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Why shipping is challenging for the design world – and how to solve it

Galleries, dealers, interior designers and art fairs often report challenges with shipping. Leaders from across the design and shipping industry talk to Effect about the issues and their solutions.

At Mexico City’s Unique Design X show in February, one stand featured pieces of furniture made of cardboard. Nothing new there – think Frank Gehry’s 1972 corrugated Wiggle Side Chair. But members of the Belgium-based design collective Zaventem Ateliers had actually made their pieces in Mexico, from cardboard gathered nearby. The reason? Most of the ‘real’ pieces they were due to exhibit were stuck in transit and weren’t released from customs in time for the show. Hence the one-to-one scale cardboard models. So with typical designers’ ingenuity, total disaster was just about averted.

Designer Humberto Campana’s On the Road exhibition at Friedman Benda gallery in New York, 2024

It’s the sort of horror story that sends shivers down the spine of any gallerist, interior designer, furniture designer and collector who ships their treasures to or from other territories.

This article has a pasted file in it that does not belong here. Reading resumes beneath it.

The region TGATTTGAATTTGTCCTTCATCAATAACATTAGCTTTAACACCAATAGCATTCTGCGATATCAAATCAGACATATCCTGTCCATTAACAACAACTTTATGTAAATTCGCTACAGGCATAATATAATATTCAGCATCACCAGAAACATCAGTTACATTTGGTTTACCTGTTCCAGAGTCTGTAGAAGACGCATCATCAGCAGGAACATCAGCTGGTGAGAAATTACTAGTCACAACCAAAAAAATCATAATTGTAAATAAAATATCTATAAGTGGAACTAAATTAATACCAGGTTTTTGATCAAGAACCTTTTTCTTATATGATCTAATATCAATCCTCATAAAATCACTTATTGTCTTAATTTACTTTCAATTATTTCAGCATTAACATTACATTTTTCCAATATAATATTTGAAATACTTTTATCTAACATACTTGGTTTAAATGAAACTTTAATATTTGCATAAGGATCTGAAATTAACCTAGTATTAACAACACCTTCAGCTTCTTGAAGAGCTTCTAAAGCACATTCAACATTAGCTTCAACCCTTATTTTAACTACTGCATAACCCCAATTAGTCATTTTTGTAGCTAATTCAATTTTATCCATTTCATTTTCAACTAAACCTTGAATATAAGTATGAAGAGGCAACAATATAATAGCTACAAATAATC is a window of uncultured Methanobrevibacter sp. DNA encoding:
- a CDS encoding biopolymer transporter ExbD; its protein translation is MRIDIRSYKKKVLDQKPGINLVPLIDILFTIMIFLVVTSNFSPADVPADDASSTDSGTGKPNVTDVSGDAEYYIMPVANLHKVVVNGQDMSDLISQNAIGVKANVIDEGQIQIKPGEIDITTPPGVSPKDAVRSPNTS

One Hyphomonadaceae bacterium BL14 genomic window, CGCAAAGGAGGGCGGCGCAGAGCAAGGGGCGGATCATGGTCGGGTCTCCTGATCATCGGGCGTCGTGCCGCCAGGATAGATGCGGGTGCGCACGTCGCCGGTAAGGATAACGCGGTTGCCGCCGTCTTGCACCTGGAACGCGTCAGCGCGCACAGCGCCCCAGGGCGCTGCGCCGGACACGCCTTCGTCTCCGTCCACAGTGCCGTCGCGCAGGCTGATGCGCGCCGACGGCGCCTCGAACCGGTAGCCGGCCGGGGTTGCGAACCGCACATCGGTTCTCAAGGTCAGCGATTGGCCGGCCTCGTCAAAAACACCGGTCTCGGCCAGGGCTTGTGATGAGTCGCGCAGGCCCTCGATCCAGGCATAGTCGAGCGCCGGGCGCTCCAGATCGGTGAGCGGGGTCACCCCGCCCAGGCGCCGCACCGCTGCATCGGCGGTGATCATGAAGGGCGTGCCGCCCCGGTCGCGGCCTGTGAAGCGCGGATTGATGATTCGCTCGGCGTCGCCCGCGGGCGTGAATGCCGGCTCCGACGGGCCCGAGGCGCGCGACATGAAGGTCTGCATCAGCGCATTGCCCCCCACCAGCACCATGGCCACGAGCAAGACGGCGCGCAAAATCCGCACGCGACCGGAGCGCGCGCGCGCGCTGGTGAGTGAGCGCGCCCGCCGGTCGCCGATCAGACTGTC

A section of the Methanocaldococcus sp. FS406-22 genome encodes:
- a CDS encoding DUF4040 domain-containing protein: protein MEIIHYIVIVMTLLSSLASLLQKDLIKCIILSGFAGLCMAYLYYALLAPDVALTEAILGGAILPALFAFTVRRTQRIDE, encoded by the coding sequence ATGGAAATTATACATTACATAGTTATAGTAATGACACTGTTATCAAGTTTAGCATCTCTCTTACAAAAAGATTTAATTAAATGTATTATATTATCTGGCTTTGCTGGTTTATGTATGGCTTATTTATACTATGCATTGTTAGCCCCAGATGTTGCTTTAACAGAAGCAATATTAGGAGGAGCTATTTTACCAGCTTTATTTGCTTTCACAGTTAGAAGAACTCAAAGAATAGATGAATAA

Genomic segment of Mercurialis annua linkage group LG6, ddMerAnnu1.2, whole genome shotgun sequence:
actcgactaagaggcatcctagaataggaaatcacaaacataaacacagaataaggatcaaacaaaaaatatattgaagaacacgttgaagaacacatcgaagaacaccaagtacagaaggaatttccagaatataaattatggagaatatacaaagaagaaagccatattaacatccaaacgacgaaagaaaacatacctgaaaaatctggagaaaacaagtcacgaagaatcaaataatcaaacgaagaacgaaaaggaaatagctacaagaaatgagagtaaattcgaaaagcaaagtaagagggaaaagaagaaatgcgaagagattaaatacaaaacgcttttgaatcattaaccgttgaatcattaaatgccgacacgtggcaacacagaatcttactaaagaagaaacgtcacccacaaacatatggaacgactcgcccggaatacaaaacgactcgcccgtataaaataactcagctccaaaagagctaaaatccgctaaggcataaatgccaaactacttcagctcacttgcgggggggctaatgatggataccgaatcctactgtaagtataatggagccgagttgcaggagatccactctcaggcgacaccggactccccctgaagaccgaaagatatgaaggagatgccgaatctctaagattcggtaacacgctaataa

Minor hiccoughs and full-blown nightmares caused by customs regulations, taxes and duties, and import/export restrictions are only part of many items’ ‘incredible journey’. Geopolitics, weather and distant catastrophes have a role too. Clients may not be aware that the Ukraine war, a traffic jam in the Suez Canal, the collapse of Baltimore’s Francis Scott Key Bridge, and a transport workers’ strike at Finnish ports could have had an impact on the delivery of their fabulous bespoke sideboard. Add COVID and Brexit to the mix, and the likelihood of disrupted delivery and cost hikes loom even larger. Edouard Gouin at white-glove courier service Convelio confirms this: “Prices have remained high and even escalated beyond pre-COVID levels. Additionally, cargo airlines now offer fewer options for transporting fine art, which complicates logistics and increases competition for limited space.” In 2023, Convelio handled the shipping of 35,000 items, with a collective commercial worth of €500m.